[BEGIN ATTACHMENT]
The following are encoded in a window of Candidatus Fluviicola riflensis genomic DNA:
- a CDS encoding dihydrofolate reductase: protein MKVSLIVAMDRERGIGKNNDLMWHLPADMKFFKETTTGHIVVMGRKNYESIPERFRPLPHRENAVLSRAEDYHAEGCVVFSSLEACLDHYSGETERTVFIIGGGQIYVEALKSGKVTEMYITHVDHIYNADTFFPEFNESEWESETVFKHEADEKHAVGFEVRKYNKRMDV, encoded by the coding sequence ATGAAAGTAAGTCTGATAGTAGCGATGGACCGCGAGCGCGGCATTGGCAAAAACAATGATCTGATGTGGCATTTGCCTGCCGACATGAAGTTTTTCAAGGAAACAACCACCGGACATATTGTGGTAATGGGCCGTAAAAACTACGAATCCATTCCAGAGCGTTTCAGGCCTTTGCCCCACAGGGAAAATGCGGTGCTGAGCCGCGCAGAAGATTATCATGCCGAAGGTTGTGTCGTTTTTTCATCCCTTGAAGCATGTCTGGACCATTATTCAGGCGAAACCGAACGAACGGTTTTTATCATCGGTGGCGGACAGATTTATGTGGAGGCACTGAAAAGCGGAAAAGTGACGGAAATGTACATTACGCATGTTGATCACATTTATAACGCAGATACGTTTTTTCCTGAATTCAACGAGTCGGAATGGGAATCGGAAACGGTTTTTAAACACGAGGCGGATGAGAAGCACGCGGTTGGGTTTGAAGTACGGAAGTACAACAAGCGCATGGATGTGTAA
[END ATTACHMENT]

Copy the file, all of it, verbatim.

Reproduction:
The following are encoded in a window of Candidatus Fluviicola riflensis genomic DNA:
- a CDS encoding dihydrofolate reductase: protein MKVSLIVAMDRERGIGKNNDLMWHLPADMKFFKETTTGHIVVMGRKNYESIPERFRPLPHRENAVLSRAEDYHAEGCVVFSSLEACLDHYSGETERTVFIIGGGQIYVEALKSGKVTEMYITHVDHIYNADTFFPEFNESEWESETVFKHEADEKHAVGFEVRKYNKRMDV, encoded by the coding sequence ATGAAAGTAAGTCTGATAGTAGCGATGGACCGCGAGCGCGGCATTGGCAAAAACAATGATCTGATGTGGCATTTGCCTGCCGACATGAAGTTTTTCAAGGAAACAACCACCGGACATATTGTGGTAATGGGCCGTAAAAACTACGAATCCATTCCAGAGCGTTTCAGGCCTTTGCCCCACAGGGAAAATGCGGTGCTGAGCCGCGCAGAAGATTATCATGCCGAAGGTTGTGTCGTTTTTTCATCCCTTGAAGCATGTCTGGACCATTATTCAGGCGAAACCGAACGAACGGTTTTTATCATCGGTGGCGGACAGATTTATGTGGAGGCACTGAAAAGCGGAAAAGTGACGGAAATGTACATTACGCATGTTGATCACATTTATAACGCAGATACGTTTTTTCCTGAATTCAACGAGTCGGAATGGGAATCGGAAACGGTTTTTAAACACGAGGCGGATGAGAAGCACGCGGTTGGGTTTGAAGTACGGAAGTACAACAAGCGCATGGATGTGTAA